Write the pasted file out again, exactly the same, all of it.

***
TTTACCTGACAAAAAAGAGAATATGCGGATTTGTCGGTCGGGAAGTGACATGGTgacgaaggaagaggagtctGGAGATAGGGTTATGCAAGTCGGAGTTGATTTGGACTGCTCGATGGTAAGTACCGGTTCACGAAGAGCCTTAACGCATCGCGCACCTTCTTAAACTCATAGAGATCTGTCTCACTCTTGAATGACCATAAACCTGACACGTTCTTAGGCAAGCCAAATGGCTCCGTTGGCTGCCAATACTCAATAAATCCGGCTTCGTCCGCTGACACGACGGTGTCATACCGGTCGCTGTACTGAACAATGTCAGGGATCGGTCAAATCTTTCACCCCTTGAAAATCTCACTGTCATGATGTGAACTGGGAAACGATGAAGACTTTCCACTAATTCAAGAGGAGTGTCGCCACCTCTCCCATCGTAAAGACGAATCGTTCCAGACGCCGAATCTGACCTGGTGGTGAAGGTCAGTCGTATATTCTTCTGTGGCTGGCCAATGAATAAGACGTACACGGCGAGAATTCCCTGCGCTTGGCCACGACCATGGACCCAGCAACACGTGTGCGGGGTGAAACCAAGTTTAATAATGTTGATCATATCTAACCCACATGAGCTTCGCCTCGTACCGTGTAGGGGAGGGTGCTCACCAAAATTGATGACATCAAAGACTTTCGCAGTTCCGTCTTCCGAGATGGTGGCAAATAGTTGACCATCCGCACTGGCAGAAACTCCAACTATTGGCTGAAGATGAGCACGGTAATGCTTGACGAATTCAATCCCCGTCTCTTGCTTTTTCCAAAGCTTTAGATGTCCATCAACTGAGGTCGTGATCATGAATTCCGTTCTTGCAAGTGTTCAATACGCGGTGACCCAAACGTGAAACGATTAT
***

TTTACCTGACAAAAAAGAGAATATGCGGATTTGTCGGTCGGGAAGTGACATGGTgacgaaggaagaggagtctGGAGATAGGGTTATGCAAGTCGGAGTTGATTTGGACTGCTCGATGGTAAGTACCGGTTCACGAAGAGCCTTAACGCATCGCGCACCTTCTTAAACTCATAGAGATCTGTCTCACTCTTGAATGACCATAAACCTGACACGTTCTTAGGCAAGCCAAATGGCTCCGTTGGCTGCCAATACTCAATAAATCCGGCTTCGTCCGCTGACACGACGGTGTCATACCGGTCGCTGTACTGAACAATGTCAGGGATCGGTCAAATCTTTCACCCCTTGAAAATCTCACTGTCATGATGTGAACTGGGAAACGATGAAGACTTTCCACTAATTCAAGAGGAGTGTCGCCACCTCTCCCATCGTAAAGACGAATCGTTCCAGACGCCGAATCTGACCTGGTGGTGAAGGTCAGTCGTATATTCTTCTGTGGCTGGCCAATGAATAAGACGTACACGGCGAGAATTCCCTGCGCTTGGCCACGACCATGGACCCAGCAACACGTGTGCGGGGTGAAACCAAGTTTAATAATGTTGATCATATCTAACCCACATGAGCTTCGCCTCGTACCGTGTAGGGGAGGGTGCTCACCAAAATTGATGACATCAAAGACTTTCGCAGTTCCGTCTTCCGAGATGGTGGCAAATAGTTGACCATCCGCACTGGCAGAAACTCCAACTATTGGCTGAAGATGAGCACGGTAATGCTTGACGAATTCAATCCCCGTCTCTTGCTTTTTCCAAAGCTTTAGATGTCCATCAACTGAGGTCGTGATCATGAATTCCGTTCTTGCAAGTGTTCAATACGCGGTGACCCAAACGTGAAACGATTAT